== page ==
Sunday, March 23, 2014

Wild or Pet?

Children love animals. Homes, classrooms, and daycare centers have many stuffed animals on shelves and in cubbies. Use these much-loved toys to help children learn more about the world around them. Stuffed animals can be used by children to classify. Ask children to make groups of animals. One such grouping can be wild animals versus pet animals. We encourage children to gather a group of various animals as shown in this picture:

This child collected his bears and dogs.
Ask your child to verbalize the difference between a pet animal and a wild animal. If your child has a pet, talk about what kinds of things need to be done to care for this animal.

Talk about how people feed pets. They take them to a vet and keep them safe. See how many examples your child can give about taking care of pet animals.

Encourage your child to find all the examples of pet animals in the grouping of stuffed animals. Have your child then talk about wild animals. Talk about where wild animals live and how they find food. You may want to encourage an environmental sense of responsibility by discussing the role of humans in protecting wild animals and in preserving their habitat.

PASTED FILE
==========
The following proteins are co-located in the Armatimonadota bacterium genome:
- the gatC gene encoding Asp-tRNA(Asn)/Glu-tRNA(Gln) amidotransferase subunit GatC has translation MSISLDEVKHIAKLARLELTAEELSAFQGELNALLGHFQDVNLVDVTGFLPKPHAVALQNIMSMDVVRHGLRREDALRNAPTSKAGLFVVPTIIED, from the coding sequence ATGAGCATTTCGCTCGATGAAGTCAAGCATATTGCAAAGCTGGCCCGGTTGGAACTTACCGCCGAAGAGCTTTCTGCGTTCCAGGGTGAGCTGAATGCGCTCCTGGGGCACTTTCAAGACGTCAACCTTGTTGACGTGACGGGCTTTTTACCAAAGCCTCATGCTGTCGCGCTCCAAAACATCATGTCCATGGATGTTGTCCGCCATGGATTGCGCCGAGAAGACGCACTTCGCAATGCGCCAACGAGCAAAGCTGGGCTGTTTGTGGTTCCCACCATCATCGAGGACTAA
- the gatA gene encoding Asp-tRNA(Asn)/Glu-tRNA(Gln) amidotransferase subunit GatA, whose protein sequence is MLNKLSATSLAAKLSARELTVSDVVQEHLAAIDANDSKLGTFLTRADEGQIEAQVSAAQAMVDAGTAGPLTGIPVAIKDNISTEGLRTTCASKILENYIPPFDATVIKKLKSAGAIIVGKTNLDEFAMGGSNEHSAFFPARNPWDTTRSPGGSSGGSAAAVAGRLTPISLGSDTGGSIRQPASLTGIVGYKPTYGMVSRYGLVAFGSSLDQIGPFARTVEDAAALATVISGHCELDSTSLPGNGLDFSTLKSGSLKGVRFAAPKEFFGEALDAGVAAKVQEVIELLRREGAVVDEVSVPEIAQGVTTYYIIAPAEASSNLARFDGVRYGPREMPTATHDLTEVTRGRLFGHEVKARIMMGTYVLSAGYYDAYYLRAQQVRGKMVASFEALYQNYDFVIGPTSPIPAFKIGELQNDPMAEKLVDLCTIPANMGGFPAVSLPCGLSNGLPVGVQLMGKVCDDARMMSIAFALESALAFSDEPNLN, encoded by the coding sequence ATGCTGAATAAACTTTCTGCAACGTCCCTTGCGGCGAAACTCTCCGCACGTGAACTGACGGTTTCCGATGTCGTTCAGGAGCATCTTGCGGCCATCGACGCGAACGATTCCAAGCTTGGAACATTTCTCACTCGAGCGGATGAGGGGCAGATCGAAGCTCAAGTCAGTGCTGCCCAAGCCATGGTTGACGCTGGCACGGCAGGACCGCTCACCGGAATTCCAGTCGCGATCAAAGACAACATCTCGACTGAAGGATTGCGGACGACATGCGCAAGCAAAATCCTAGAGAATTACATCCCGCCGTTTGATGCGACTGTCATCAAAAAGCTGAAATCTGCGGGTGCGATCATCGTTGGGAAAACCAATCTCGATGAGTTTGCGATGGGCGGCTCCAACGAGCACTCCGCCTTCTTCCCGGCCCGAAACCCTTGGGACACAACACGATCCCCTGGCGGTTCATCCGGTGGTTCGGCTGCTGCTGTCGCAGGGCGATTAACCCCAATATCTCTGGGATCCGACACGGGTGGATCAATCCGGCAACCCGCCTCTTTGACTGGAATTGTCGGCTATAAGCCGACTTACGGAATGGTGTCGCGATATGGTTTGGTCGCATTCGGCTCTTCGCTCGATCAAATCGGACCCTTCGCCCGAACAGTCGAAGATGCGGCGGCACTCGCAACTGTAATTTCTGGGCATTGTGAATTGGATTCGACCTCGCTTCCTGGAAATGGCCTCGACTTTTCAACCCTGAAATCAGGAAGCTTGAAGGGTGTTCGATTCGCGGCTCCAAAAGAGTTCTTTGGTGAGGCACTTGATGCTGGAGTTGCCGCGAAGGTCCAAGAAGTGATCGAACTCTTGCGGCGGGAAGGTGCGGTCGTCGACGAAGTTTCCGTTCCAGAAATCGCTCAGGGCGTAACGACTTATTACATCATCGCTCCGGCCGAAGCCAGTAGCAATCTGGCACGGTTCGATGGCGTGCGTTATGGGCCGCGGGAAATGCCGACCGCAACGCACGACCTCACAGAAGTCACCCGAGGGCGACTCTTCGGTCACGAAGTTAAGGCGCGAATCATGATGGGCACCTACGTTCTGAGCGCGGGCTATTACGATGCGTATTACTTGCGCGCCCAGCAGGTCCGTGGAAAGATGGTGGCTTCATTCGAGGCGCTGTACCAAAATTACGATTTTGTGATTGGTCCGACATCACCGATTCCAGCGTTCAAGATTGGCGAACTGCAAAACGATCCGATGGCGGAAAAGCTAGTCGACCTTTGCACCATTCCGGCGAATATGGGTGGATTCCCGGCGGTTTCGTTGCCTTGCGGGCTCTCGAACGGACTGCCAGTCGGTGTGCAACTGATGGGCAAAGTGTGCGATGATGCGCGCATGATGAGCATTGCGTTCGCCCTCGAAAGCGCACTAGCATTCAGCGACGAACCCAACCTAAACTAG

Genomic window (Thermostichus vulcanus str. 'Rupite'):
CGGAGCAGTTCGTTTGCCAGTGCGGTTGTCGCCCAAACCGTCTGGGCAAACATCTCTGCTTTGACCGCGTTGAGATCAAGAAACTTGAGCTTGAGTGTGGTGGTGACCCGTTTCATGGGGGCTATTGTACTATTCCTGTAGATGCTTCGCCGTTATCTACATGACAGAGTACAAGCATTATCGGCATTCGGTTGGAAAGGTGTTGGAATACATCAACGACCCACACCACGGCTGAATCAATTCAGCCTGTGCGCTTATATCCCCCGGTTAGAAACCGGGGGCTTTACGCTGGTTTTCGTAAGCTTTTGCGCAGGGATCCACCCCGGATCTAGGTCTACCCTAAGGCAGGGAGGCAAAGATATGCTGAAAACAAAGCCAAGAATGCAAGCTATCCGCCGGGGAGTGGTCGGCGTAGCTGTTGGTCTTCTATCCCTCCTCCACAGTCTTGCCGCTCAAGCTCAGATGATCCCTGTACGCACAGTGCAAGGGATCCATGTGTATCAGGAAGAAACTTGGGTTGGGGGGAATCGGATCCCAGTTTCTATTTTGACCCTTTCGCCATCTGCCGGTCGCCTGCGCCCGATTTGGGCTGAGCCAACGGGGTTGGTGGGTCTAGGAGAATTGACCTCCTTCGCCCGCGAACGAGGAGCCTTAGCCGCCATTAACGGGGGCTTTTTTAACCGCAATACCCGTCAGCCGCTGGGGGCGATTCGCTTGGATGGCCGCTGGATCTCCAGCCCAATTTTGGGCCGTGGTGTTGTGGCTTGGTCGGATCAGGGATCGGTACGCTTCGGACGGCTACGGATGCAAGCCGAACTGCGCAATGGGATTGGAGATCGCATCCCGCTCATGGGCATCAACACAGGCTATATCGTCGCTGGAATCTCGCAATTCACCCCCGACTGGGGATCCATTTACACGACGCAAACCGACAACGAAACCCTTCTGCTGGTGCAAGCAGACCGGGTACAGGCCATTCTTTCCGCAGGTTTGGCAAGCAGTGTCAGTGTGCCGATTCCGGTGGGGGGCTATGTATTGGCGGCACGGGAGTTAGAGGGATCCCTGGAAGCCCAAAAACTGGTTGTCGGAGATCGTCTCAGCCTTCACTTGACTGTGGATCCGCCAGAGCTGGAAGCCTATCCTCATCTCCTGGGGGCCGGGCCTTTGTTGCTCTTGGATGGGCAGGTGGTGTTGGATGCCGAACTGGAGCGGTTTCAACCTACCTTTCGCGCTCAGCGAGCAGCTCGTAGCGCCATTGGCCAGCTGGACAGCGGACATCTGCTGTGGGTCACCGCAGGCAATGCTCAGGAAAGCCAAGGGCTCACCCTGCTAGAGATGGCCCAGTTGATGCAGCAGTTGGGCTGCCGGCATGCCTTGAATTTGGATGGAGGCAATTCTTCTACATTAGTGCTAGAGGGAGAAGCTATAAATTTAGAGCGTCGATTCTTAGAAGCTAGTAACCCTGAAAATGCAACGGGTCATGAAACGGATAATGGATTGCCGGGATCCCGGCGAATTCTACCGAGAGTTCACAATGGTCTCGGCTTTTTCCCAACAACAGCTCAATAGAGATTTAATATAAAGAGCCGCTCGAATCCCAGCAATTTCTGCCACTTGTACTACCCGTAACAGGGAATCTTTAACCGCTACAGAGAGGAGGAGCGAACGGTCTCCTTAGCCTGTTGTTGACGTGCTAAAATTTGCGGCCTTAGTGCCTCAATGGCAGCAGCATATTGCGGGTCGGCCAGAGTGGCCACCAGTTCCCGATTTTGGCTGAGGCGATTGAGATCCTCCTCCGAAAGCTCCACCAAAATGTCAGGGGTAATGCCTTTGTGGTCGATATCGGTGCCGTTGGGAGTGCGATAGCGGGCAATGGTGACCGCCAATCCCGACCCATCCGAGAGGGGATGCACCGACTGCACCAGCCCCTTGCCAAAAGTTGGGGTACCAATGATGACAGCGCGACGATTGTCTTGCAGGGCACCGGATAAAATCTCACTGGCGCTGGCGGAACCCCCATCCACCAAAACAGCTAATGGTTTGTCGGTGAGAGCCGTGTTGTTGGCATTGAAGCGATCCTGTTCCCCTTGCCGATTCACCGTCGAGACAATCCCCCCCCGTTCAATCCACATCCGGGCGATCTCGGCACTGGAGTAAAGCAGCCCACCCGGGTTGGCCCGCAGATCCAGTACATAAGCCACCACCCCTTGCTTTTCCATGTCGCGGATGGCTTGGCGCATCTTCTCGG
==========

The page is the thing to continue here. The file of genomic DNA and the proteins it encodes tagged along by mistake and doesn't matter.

This child groups all of his "wild" bears together. He talked about how bears like to eat berries and fish. Even at his young age, he wants to be sure bears "have what they need to live."
After your child groups the stuffed animals into two or more categories, get out books to find more examples of wild and pet animals. Have your child point out the differences he or she sees, using the illustrations or photos in books. This is a good way to introduce children to the idea that books can help us learn new information.

This child points out a pet dog. This shows him the connection between text and the activity, an important literacy background skill.
Informational text is appealing to many children. Books such as R Is For Raccoon, A Northwoods Alphabet Book by Lesley A. DuTemple, illustrated by Susan Robinson, help children distinguish the differences between wild and pet animals. 

No comments:

Post a Comment